The long-term objective of this project is to discover new, practical methods for introducing trifluoromethyl groups to complex molecules. The catalytic installation of trifluoromethyl moieties is a largely unsolved problem in organic chemistry. Due to the rising demand for fluorinated pharmaceutical targets, the development of such a method is an important, current, unmet synthetic need. An ideal method for installing a trifluoromethyl group should be both mild and general, in addition to using atomeconomical and environmentally benign sources of the CF{3} group. To date, there are no catalytic cross-coupling reactions involving the installation of trifluoromethyl groups that are general or widely employed. The absence of catalytic trifluoromethylation methods parallels our lack of knowledge about the reactivity of transition metal complexes containing CF{3} ligands;consequently the proposed studies are aimed to unearth systems that catalyze coupling of trifluoromethyl groups and the underlying fundamental chemistry that controls these reactions. There are three specific aims: 1) to develop a copper-catalyzed method for the trifluoromethylation of aromatic halides in which the trifluoromethyl anion is generated from the copper-catalyzed decarboxylation of trifluoroacetate;2) to develop a dual catalyst method for trifluoromethylation of aryl halides that capitalizes on the reductive elimination of aryl-CF{3} from a Pd center;3) to develop a catalytic aromatic trifluoromethylation using fluoroform as the source of the CF{3} group. To realize these goals, known copper catalysts will be synthesized and tested, first for their ability to catalyze the decarboxylation of trifluoroacetate, and then for their ability to catalyze the trifluoromethylation of aryl halides. This information can then be applied to a dual-catalyst system, where copper catalyzes the decarboxylation of trifluoroacetate and palladium catalyzes the cross-coupling. A successful dual-catalytic system would represent two major achievements: the development of a general aryltrifluoromethylation method and the first exploitation of a reductive elimination of an aryl- CF{3} from a Pd center in a catalytic system. Furthermore, establishing the viability of this reductive elimination in a catalytic setting will vastly broaden the scope of the reaction and new substrates will be tested. In the final stage of this project, fluoroform, a major by-product of the Teflon industry, will be activated by a palladium catalyst and applied to a catalytic reaction. To do so, the stoichiometric activation of fluoroform will be attempted using known and characterized reaction intermediates followed by attempts at the catalytic system.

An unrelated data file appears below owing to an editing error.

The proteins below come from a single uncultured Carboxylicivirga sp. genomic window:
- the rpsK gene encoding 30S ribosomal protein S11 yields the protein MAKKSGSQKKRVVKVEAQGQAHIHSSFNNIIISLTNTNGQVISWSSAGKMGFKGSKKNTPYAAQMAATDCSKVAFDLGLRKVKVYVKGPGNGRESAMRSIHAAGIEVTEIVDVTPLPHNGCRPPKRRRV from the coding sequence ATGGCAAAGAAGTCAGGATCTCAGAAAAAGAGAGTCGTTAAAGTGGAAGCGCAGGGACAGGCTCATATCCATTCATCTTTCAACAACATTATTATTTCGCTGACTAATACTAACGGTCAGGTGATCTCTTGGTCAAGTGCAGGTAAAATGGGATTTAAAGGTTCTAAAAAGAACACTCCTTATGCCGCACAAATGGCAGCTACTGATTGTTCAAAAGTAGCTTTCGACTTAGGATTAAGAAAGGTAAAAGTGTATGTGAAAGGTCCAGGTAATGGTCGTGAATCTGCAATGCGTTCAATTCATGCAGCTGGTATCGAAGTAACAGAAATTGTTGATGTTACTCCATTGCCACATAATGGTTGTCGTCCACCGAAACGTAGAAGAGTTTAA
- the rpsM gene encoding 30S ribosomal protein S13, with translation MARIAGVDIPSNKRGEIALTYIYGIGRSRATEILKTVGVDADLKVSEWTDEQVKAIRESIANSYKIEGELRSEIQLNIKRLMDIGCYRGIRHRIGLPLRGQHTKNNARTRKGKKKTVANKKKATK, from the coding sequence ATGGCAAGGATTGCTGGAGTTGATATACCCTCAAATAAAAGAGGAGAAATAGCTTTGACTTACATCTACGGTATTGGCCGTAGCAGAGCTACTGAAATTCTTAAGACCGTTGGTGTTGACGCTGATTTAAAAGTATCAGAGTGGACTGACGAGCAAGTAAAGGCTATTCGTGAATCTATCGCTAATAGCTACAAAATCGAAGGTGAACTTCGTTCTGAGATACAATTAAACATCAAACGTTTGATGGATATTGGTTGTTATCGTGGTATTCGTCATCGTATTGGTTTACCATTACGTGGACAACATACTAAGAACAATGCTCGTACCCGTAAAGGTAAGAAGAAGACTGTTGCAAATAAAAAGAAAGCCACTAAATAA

Public Health Relevance

The addition of fluorine to drug targets often imparts valuable qualities to the molecule, such as bioavailability and stability. The ability to synthesize new pharmaceutical molecules is limited by the synthetic methods that scientists can employ. As such, it is important to develop methods for introducing fluorine to complex molecules such that new potential drugs can be quickly synthesized and evaluated.

National Institute of Health (NIH)
National Institute of General Medical Sciences (NIGMS)
Postdoctoral Individual National Research Service Award (F32)
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Special Emphasis Panel (ZRG1-F04A-B (20))
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Fabian, Miles
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University of California Berkeley
United States
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